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 Viral Rashes

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AlleyRose
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PostSubject: Viral Rashes   Fri Apr 04, 2014 9:14 pm

Many viral infections in early childhood come with a rash.




Key points

  • Rashes usually accompany an underlying illness caused by a virus; symptoms of which may include mild fever, congested/runny nose and a cough.

  • The rash usually lasts for a few days.

  • Consult a doctor if the rash does not blanch (lose its colour when you apply pressure with a clear glass) or is itchy.




A specific type of rash is one of the features used to help diagnose certain illnesses like measles and rubella. However, a number of other viral infections of early childhood are accompanied by a rash.
We don't fully understand why some viruses cause rashes. It could be as a direct result of fever from the infection or the rash could be part of the body's immune response as it learns to defend itself against that particular virus.

Signs and symptoms
Usually, the rash is accompanied by the symptoms of a typical viral upper airway (above the lungs) infection. These include:

  • mild fever

  • congested and runny nose

  • cough with possibly a sore throat


The rash will lose its colour ('blanch') when you apply pressure. This is best seen by pressing a clear glass container or similar on the rash.
There is no typical appearance – some rashes are 'spotty' and raised slightly, while others cover larger areas.
Such rashes are commonly seen on the trunk of the body (not the limbs and face) and they are usually not itchy.

Course and duration
Viral rashes usually last for a shorter time than the underlying illness – usually only a few days.

Spread of infection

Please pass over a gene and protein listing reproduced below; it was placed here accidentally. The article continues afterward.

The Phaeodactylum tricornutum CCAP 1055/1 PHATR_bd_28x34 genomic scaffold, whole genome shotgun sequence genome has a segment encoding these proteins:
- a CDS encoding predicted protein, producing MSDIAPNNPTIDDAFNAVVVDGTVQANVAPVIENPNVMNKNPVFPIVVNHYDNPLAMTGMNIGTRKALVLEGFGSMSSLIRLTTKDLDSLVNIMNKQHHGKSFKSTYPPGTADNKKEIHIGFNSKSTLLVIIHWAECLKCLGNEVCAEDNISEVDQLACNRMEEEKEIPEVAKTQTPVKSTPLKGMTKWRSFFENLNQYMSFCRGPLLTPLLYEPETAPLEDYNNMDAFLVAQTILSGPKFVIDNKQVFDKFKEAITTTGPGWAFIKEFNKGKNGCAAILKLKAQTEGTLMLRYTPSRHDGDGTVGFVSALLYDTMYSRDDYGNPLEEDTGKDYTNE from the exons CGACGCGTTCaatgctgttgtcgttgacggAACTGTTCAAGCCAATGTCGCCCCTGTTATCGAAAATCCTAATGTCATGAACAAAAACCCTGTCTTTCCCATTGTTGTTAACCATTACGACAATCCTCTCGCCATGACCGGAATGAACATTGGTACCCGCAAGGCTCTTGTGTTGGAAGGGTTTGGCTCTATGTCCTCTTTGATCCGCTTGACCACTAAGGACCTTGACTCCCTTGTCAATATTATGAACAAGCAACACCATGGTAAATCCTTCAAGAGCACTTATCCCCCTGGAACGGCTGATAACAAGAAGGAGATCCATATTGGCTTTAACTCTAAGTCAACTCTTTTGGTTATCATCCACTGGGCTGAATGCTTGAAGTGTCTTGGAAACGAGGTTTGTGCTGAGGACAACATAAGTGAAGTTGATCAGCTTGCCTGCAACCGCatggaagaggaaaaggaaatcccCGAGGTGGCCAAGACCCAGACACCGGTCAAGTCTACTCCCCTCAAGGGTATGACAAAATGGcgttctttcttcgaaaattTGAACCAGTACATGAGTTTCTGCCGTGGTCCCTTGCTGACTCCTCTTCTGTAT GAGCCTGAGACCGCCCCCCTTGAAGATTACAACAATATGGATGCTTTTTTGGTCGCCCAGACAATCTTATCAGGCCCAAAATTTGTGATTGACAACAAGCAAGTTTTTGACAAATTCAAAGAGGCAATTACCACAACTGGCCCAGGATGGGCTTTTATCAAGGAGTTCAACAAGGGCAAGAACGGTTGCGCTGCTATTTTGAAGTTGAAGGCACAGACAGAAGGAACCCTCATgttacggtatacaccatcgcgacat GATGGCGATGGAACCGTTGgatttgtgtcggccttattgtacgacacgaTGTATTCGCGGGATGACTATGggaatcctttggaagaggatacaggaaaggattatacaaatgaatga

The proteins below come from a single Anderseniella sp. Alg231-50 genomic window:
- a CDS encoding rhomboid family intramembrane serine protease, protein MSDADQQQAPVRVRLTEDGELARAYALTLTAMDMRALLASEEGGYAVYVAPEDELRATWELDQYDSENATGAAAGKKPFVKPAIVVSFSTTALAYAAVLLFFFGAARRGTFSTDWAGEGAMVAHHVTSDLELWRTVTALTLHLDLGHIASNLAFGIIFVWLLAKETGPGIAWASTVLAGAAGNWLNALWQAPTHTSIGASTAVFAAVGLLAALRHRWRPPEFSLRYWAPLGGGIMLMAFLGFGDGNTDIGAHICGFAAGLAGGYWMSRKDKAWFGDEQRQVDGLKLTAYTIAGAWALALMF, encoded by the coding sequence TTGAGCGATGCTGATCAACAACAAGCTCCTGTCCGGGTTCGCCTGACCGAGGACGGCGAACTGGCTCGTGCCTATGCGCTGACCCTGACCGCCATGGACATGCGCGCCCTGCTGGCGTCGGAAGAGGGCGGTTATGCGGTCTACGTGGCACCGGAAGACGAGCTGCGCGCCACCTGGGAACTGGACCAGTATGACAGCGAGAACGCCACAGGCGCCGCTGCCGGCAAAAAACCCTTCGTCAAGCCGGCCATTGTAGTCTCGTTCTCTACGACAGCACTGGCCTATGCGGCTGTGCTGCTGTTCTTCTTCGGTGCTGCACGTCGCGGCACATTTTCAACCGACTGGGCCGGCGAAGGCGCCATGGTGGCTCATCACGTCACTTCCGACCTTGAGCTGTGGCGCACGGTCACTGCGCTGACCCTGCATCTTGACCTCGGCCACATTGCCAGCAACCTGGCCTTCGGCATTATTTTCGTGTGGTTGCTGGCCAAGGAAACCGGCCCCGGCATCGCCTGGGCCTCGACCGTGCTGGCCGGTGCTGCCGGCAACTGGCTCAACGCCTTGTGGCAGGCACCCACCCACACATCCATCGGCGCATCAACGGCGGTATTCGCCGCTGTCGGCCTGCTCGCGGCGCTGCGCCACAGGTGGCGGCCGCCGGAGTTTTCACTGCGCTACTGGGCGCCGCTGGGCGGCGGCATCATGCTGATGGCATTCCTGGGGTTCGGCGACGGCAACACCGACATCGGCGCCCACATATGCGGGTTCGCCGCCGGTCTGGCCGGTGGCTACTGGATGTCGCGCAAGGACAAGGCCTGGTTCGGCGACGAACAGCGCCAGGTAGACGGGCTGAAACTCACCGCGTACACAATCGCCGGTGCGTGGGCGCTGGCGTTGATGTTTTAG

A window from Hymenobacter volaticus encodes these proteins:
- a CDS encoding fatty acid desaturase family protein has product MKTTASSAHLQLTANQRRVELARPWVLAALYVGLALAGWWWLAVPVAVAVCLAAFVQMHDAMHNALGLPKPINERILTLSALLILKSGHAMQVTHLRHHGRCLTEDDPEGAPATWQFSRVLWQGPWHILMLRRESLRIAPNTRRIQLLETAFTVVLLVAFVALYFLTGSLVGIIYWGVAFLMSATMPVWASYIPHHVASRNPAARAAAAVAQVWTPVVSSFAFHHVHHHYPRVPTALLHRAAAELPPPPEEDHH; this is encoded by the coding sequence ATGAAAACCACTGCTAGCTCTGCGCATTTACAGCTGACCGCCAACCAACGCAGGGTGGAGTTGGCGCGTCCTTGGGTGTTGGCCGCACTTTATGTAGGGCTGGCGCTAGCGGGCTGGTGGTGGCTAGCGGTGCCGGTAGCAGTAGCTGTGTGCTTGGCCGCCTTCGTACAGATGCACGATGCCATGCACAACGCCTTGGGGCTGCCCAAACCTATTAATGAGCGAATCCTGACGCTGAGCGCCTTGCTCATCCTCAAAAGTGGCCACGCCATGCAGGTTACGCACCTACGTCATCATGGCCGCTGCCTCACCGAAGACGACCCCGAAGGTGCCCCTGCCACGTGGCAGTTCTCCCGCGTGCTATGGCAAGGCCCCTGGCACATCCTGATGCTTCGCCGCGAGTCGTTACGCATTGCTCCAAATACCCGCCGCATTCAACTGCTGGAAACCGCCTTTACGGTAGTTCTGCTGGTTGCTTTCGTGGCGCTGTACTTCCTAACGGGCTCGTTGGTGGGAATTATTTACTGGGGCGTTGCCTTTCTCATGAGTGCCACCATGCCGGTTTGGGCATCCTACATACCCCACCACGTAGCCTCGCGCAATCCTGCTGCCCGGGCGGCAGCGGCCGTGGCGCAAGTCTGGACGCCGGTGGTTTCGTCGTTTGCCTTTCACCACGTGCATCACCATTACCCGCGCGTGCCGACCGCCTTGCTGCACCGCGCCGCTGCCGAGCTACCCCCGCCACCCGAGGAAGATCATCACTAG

It is the underlying viral infection that can be spread, rather than the rash itself. However, not all children who contract the same virus will display the same rash.

Infectious period
This will depend on the underlying illness that is causing the rash.

Complications
Most minor upper airway infections in children have the same complications; such as middle ear infections, bronchitis and worsening of asthma in children who already have asthma.

Treatment
Usually no specific treatment is needed. Give paracetamol for fever and seek treatment of complications such as middle ear infections. You should also ensure your child has plenty of fluids.

Prevention
Follow the usual common sense hygiene practices. These include encouraging your child to cover their mouth and nose when coughing and sneezing and observing good, careful hand hygiene. Alcohol hand cleansers are effective and convenient.

Medical intervention
Always consult a doctor if you are worried about a rash on your child. This is especially important with children who are under 12 months old, who have very high fevers and who are refusing to drink fluids.
You should also ask your doctor to assess the child if the rash does not blanch or is very itchy.

Special notes
Always follow your own judgement when deciding to see a doctor. The younger the child, the less hesitant you should be feel about seeking medical advice.
Sensible doctors will always listen to parents who know their child best.
http://www.abc.net.au/health/library/stories/2012/03/20/3419523.htm
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